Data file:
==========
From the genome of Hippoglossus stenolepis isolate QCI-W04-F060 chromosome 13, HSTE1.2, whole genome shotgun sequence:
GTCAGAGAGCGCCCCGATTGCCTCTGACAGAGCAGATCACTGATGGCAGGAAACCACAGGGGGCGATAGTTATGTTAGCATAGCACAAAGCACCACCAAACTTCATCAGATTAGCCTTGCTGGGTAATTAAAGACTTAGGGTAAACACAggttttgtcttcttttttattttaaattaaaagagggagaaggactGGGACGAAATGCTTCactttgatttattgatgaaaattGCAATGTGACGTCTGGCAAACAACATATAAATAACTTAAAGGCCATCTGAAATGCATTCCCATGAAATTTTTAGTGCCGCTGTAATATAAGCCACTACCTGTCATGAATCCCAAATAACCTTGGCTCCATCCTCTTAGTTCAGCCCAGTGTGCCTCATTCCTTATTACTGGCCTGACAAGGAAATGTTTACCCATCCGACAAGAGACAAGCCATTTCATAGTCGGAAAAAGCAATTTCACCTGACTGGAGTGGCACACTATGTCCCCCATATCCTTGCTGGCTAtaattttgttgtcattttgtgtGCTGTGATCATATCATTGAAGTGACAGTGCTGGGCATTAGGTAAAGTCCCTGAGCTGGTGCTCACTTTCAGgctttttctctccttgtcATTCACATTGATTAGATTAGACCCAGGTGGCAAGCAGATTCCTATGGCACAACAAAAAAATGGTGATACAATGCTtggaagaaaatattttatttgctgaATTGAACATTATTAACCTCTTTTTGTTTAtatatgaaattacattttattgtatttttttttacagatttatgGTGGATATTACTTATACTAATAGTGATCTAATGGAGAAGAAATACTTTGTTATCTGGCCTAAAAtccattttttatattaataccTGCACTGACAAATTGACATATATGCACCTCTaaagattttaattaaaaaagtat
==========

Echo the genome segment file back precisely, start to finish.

From the genome of Hippoglossus stenolepis isolate QCI-W04-F060 chromosome 13, HSTE1.2, whole genome shotgun sequence:
GTCAGAGAGCGCCCCGATTGCCTCTGACAGAGCAGATCACTGATGGCAGGAAACCACAGGGGGCGATAGTTATGTTAGCATAGCACAAAGCACCACCAAACTTCATCAGATTAGCCTTGCTGGGTAATTAAAGACTTAGGGTAAACACAggttttgtcttcttttttattttaaattaaaagagggagaaggactGGGACGAAATGCTTCactttgatttattgatgaaaattGCAATGTGACGTCTGGCAAACAACATATAAATAACTTAAAGGCCATCTGAAATGCATTCCCATGAAATTTTTAGTGCCGCTGTAATATAAGCCACTACCTGTCATGAATCCCAAATAACCTTGGCTCCATCCTCTTAGTTCAGCCCAGTGTGCCTCATTCCTTATTACTGGCCTGACAAGGAAATGTTTACCCATCCGACAAGAGACAAGCCATTTCATAGTCGGAAAAAGCAATTTCACCTGACTGGAGTGGCACACTATGTCCCCCATATCCTTGCTGGCTAtaattttgttgtcattttgtgtGCTGTGATCATATCATTGAAGTGACAGTGCTGGGCATTAGGTAAAGTCCCTGAGCTGGTGCTCACTTTCAGgctttttctctccttgtcATTCACATTGATTAGATTAGACCCAGGTGGCAAGCAGATTCCTATGGCACAACAAAAAAATGGTGATACAATGCTtggaagaaaatattttatttgctgaATTGAACATTATTAACCTCTTTTTGTTTAtatatgaaattacattttattgtatttttttttacagatttatgGTGGATATTACTTATACTAATAGTGATCTAATGGAGAAGAAATACTTTGTTATCTGGCCTAAAAtccattttttatattaataccTGCACTGACAAATTGACATATATGCACCTCTaaagattttaattaaaaaagtat